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Fomer Bokma, Marc Godinot, Olivier Maridet, Sandrine Ladevèze, Loïc Costeur, Floréal Solé, Emmanuel Gheerbrant, Stéphane Peigné, Florian Jacques, and Michel Laurain (2015)

Testing for Depéret’s Rule (body size increase) in Mammals using Combined Extinct and Extant Data

Systematic Biology.

Whether or not evolutionary lineages in general show a tendency to increase in body size has often been discussed. This tendency has been dubbed “Cope’s rule” but because Cope never hypothesized it, we suggest renaming it after Depéret, who formulated it clearly in 1907. Depéret’s rule has traditionally been studied using fossil data, but more recently a number of studies have used present-day species. While several paleontological studies of Cenozoic placental mammals have found support for increasing body size, most studies of extant placentals have failed to detect such a trend. Here we present a method to combine information from present-day species with fossil data in a Bayesian phylogenetic framework. We apply the method to body mass estimates of a large number of extant and extinct mammal species, and find strong support for Depéret’s rule. The tendency for size increase appears to be driven not by evolution towards larger size in established species, but by processes related to the emergence of new species. Our analysis shows that complementary data from extant and extinct species can greatly improve inference of macroevolutionary processes.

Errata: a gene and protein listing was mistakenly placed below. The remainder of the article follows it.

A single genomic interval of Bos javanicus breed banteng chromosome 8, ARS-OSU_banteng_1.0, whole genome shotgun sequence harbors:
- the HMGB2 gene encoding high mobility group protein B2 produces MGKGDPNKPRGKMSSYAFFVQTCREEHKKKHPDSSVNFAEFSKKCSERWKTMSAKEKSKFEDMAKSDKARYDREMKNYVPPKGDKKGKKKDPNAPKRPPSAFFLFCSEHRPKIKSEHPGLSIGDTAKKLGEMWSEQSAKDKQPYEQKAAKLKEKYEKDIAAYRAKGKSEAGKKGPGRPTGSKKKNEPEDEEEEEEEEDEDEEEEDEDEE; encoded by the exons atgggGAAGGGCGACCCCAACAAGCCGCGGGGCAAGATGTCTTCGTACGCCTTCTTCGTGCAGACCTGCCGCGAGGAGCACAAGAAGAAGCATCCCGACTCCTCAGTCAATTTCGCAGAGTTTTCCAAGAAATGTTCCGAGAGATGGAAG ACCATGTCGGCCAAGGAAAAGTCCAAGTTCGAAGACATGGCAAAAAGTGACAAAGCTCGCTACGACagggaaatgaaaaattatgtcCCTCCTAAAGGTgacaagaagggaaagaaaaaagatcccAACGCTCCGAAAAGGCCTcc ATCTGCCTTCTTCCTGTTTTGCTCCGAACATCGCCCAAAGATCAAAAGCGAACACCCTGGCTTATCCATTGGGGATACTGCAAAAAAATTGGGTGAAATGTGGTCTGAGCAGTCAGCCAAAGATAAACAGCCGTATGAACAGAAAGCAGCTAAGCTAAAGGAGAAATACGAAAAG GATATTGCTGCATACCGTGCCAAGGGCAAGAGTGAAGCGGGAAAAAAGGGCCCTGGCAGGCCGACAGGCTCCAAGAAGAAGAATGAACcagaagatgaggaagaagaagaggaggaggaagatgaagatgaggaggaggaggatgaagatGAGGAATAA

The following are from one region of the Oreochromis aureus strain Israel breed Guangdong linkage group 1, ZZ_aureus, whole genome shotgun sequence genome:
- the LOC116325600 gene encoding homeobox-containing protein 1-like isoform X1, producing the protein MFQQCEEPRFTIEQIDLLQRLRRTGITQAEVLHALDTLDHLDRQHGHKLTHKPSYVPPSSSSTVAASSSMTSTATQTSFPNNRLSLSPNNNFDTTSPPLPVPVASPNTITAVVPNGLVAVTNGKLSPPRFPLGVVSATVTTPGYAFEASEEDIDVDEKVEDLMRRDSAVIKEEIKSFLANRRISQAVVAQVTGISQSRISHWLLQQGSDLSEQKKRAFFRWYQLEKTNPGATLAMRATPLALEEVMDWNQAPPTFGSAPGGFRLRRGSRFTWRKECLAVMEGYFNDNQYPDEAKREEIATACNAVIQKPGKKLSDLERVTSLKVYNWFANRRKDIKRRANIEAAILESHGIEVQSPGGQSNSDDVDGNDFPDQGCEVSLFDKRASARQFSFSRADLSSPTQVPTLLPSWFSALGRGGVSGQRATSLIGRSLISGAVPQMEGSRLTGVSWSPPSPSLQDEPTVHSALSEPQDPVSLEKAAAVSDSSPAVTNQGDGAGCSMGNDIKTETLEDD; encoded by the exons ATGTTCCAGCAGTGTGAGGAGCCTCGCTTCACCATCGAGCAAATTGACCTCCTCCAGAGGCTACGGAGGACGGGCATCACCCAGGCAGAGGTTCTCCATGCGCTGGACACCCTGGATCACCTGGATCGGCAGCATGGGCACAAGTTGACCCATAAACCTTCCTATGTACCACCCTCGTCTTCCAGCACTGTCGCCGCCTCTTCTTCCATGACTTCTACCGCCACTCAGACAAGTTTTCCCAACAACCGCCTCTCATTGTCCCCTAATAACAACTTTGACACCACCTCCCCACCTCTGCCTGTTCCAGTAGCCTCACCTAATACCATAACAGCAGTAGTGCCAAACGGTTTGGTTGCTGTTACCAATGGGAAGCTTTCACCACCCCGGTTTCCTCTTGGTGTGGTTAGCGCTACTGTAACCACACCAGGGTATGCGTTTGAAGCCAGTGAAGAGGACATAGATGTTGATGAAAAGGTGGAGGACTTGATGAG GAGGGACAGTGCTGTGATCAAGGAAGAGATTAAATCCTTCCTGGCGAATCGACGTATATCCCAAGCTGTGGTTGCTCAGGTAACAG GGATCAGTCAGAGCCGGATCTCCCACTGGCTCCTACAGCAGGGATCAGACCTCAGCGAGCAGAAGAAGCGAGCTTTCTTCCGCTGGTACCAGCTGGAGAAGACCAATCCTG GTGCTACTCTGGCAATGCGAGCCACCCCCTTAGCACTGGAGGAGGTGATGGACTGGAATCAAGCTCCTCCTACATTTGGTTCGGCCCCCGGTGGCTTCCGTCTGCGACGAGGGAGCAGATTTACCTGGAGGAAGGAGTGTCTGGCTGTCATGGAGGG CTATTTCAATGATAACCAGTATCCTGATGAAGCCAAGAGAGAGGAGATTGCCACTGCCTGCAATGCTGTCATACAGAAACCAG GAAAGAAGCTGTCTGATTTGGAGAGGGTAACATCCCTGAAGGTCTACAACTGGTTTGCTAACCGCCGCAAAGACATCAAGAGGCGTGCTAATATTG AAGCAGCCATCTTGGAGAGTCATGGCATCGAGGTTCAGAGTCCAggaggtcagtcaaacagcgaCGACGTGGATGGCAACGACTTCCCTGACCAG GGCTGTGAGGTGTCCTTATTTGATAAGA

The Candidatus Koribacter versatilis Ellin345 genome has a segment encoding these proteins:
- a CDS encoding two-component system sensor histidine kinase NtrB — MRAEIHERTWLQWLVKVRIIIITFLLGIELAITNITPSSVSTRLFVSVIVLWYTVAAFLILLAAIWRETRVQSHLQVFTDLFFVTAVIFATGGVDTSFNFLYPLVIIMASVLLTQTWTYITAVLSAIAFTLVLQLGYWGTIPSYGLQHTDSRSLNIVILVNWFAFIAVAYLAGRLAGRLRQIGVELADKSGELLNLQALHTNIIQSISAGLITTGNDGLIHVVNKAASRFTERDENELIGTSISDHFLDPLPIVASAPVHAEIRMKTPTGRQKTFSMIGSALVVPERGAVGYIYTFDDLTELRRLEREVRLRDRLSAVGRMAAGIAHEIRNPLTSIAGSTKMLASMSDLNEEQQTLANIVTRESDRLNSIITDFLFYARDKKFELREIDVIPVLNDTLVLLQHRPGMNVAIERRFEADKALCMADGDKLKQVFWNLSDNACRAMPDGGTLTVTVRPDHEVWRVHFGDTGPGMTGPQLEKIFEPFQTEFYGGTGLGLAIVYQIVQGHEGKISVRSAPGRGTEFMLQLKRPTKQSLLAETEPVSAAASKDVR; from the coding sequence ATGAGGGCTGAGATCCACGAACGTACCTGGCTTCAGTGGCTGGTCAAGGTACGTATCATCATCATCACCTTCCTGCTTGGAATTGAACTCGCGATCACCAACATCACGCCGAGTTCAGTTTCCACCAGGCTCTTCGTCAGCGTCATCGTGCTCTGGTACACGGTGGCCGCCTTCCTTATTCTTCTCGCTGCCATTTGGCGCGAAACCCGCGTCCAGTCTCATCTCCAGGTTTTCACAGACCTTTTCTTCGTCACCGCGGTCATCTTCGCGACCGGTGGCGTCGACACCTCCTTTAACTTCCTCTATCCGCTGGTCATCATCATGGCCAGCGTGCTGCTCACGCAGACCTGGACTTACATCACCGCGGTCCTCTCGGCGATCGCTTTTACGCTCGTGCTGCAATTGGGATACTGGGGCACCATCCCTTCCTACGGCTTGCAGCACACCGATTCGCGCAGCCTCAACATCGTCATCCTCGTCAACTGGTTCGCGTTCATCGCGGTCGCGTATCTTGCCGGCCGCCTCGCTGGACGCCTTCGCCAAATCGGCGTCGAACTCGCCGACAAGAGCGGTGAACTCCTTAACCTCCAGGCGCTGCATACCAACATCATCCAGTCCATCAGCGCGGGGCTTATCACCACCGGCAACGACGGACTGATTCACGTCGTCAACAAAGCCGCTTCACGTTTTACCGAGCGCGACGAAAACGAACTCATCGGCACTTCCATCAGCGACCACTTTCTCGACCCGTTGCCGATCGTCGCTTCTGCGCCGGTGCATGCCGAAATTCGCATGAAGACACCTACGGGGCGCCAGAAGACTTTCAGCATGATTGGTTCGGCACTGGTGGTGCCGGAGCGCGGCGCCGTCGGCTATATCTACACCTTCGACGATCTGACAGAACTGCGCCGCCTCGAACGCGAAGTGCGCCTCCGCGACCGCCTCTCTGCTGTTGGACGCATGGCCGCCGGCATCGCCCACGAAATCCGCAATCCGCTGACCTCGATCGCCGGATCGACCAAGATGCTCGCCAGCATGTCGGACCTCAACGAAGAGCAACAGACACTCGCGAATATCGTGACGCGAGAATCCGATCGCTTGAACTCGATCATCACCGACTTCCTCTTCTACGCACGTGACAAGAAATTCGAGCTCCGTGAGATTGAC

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Mammalian, Fossils
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Earth and History of Life

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